The Wall Street Journal has a fascinating look at the dominant Seahawks secondary, which seems to have been able to turn just about everyone into a star. Part of that is the remarkable amount of pressure they bring, but another part—perhaps—is as brilliant as it is simple. Maul receivers, because there's no way officials will throw flags on every play.
The Seahawks were tops in the league in defensive pass interference penalties, and were among the leaders in defensive holding. But as we've learned, penalties probably don't correlate with success one way or the other. Instead, the key might be all those plays that could have been called but weren't.
"They look at it and say, 'We may get called for one but not 10,'" said Mike Pereira, a former NFL vice president of officiating who is now a Fox analyst.
It's even more devious than that. No one knows what a catch is in the NFL anymore, and with changing and complex rules, no one knows what constitutes a penalty either. It varies from week to week, official to official, and the Seahawks seem able and willing to take advantage of that. From a Seattle Times story in October:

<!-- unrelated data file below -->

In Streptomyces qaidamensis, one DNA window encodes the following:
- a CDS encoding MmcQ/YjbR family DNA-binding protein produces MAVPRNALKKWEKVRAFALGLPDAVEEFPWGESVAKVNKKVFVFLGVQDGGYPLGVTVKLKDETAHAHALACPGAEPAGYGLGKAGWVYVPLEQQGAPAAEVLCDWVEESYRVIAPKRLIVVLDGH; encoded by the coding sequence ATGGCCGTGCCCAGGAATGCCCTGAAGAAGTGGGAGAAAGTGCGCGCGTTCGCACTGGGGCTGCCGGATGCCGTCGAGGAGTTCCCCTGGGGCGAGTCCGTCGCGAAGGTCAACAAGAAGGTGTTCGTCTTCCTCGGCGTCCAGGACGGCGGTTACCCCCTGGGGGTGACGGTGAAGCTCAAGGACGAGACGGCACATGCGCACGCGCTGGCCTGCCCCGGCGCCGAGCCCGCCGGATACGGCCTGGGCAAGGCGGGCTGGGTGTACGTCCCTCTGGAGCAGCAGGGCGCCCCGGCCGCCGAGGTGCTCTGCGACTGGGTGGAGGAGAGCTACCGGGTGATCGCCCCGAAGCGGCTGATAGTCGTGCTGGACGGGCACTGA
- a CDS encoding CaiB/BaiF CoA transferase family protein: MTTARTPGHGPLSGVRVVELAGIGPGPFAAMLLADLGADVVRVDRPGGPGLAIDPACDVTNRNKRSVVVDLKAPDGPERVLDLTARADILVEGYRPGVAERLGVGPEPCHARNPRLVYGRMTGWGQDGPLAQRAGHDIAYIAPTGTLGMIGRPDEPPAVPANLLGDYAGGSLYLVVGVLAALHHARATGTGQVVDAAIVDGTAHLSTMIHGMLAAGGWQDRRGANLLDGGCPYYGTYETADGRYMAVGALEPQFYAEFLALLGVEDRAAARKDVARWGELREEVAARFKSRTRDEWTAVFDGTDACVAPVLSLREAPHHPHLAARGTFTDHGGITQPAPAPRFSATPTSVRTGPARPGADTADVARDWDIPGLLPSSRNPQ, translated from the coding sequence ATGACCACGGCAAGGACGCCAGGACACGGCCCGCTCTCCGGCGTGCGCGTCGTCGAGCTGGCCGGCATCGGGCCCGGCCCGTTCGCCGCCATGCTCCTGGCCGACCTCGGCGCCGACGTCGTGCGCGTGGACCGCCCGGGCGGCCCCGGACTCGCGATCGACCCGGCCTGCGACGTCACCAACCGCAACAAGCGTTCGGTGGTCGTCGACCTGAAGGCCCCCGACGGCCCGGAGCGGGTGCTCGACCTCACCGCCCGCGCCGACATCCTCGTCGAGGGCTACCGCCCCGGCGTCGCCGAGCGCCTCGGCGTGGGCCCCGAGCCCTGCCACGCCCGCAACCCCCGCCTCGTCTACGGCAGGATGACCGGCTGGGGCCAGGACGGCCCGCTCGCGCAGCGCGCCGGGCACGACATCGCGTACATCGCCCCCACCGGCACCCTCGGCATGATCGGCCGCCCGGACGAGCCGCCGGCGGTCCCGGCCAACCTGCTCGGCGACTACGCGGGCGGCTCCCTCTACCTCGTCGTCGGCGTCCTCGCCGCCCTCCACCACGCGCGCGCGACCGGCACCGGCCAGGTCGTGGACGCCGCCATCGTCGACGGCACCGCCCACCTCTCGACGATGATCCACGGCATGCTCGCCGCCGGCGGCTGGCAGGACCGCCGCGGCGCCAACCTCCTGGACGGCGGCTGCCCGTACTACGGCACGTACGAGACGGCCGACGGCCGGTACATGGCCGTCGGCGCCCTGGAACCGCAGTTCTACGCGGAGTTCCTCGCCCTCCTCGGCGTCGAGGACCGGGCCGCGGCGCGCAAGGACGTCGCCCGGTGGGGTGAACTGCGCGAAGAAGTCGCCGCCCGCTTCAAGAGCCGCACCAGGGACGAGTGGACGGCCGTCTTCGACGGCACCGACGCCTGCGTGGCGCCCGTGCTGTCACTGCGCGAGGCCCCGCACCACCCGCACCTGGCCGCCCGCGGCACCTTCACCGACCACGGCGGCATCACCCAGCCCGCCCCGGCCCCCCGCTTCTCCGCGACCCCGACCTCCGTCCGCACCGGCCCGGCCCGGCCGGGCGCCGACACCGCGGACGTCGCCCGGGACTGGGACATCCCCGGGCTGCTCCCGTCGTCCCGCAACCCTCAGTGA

Seattle defensive coordinator Dan Quinn said the calls so far are not a huge cause for concern, other than making sure the players remain aware of how the games are being officiated.
"It's nothing that we get too wrapped up in," he said. "The thing we try to do is just educate what's going on around the league, in terms of, 'This was called in this game. This was called in this game.' ... [F]or us, it's important just to know what's kind of the climate of how it's being called."
How do you figure that out? Easy enough. Mug receivers early on and see where the line is. In the WSJ piece, Pereira says the Seahawks "test" referees early in the game "to see what kind of tone the officials are going to set."
This isn't evil, it's genius. Seattle knows that even if it fouls on every play, officials know they'd be the ones to catch hell for throwing too many flags. Football's always been about doing whatever you can get away with—you can find offensive lineman holding on just about every play—and you can get away with an awful lot more in the playoffs than you can in the regular season. So, good luck, Saints.
The Seahawks' Grabby Talons [WSJ.com]